The Best Program

Reg Park’s 5 x 5,

Jim Wendler’s 5,3,1,

Charles Poliquin’s 10 x 10,

Mike Mentzers’ High Intensity Training,

or Daniel Vadnal’s Body by Rings

Which of the above is the best training program? 

The truth is, there is no best training program. And as cliché as it may sound, the best training program for the next training phase is likely to be one that you will dislike but will suit you and your lifestyle.

When it comes to training, there are 3 components that we target: the neural, the metabolic and the systemic. Here are some examples to help put into context these components.

One example of a neural program would be Jim Wendler’s 5,3,1; where you are working at 80-90% intensity. A metabolic program would be one like Charles Poliquin’s 10 x 10; where the rest is short with a lot of metabolite accumulation. An example of a systemic program would be circuit training, where the rest is short and you are working multiple body parts at a go.


Most times, we tend to favour programs that we excel in. This usually means that a person could even cycle the same program for months or even years on end! 

And don’t be fooled into thinking that picking a different program means that you are changing things up as well. For example, swapping from the 5,3,1 program to Mike Mentzer’s HIT program actually makes no difference in the training stimulus as you will still be staying in the range of 85%-90% intensity. Just because the reps and sets are different doesn’t mean the stimulus is.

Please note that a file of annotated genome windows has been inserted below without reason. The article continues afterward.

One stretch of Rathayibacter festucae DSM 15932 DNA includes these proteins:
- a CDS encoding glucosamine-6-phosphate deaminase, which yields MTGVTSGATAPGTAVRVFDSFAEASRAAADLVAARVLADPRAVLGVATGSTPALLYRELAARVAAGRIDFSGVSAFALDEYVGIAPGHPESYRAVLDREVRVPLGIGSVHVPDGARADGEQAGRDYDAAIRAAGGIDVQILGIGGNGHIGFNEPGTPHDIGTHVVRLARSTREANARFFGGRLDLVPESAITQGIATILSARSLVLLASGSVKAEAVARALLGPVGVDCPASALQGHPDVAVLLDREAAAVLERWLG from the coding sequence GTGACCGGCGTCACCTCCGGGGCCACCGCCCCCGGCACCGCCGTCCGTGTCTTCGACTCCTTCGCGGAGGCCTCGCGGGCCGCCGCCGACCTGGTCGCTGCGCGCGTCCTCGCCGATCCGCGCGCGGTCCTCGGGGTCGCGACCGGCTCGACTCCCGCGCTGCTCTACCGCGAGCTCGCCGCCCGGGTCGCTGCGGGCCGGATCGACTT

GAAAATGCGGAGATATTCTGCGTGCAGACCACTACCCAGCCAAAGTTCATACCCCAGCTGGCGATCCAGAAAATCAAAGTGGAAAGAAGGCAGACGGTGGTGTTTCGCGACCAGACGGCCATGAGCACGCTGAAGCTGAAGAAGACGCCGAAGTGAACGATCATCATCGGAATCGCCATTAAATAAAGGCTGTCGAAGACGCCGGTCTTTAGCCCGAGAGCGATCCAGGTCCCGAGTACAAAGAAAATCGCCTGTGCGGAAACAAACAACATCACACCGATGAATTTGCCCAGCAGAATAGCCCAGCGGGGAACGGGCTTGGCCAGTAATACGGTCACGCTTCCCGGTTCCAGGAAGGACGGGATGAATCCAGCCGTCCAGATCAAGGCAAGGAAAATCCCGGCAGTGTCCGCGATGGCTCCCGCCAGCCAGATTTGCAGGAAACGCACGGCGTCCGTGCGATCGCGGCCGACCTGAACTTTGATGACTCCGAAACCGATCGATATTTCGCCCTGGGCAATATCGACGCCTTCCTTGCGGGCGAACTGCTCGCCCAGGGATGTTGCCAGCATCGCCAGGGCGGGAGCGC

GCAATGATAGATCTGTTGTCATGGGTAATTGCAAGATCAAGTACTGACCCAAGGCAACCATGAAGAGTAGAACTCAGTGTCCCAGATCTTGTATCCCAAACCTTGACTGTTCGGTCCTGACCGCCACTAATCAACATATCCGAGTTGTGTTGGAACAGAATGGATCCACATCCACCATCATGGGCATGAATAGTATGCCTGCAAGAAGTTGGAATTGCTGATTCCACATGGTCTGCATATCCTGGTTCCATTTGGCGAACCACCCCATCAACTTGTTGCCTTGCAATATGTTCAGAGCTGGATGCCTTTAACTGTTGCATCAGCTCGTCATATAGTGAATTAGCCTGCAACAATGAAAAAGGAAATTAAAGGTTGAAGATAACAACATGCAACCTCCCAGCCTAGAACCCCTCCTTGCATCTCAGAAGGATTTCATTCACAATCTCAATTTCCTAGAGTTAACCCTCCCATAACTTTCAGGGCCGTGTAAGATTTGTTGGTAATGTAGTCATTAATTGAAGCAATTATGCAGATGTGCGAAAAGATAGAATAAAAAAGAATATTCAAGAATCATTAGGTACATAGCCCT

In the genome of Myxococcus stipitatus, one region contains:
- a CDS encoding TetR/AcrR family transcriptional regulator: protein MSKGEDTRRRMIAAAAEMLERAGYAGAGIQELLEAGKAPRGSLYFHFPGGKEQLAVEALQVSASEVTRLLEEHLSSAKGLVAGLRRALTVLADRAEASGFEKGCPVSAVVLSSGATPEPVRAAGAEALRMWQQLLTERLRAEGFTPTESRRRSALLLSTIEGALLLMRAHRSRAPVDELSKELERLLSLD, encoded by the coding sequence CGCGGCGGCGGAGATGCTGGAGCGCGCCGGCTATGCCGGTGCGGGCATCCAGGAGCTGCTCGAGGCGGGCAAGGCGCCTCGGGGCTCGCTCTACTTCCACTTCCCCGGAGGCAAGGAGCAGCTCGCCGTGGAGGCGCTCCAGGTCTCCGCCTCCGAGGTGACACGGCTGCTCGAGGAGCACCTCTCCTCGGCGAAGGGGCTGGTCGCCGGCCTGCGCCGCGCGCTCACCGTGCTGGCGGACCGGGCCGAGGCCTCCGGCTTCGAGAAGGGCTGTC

Instead, you should use a stimulus that you have never done. Often, this turns out to be a program we probably detest. Ultimately, the goal is to allow the stimulus to deload such that it is trainable again. The longer you stay away from a training stimulus, the more trainable it is. 

2-4 weeks is usually a good amount of time to spend away before going back to it. An example would be, shifting to a local metabolic component for 2 weeks after 8 weeks of neural work. 


The bottom line is: It doesn’t matter how great a training program is if your lifestyle cannot support it. In fact, you would be better off without it.

We need to start recognising that stimulus includes both the internal training stress as well as other external stressors. Internal training stress would be what you introduce to the body through physical training. External training stress refers to the stressors outside of what you do in the gym. This could be inflicted from daily life, such as work, family, relationships,etc. 

In certain instances, a great training program with the right amount of internal stress may actually prove to be too much for someone who is dealing with a lot of external stress in their lives. These external factors ultimately prevent adequate recovery as the accumulated stressors from these stimulus supersedes their recovery process.

Therefore, as a rule of thumb, if your external stressors in life are too overwhelming, it is best to stick to a program that has the least amount of volume as well as damage in terms of inflammation. This would usually lean towards a neural program or a systemic stimulus. 

However, if you have little to no external stress, then any program would work.


There are a couple of ways to tell if you suit a particular training stimulus. You can start by asking yourself these questions below. 

  • Are you adding more repetitions or lifting more weight from each training session to the next? 
  • Do you feel stronger after a strength phase is done? 
  • Were you able to achieve more muscle gain after a hypertrophy training phase ? 
  • Did you manage to achieve fat loss after a fat loss program?

These questions can help you work out the suitability of the training stimulus. Ultimately, if you are not improving or even deteriorating, chances are that the current training stimulus is not for you. 

Still have questions if the current training program suits you or how to go about your plateau?

Feel free to hit us up here at Higher Performance on how we may be able to assist you in your goals!

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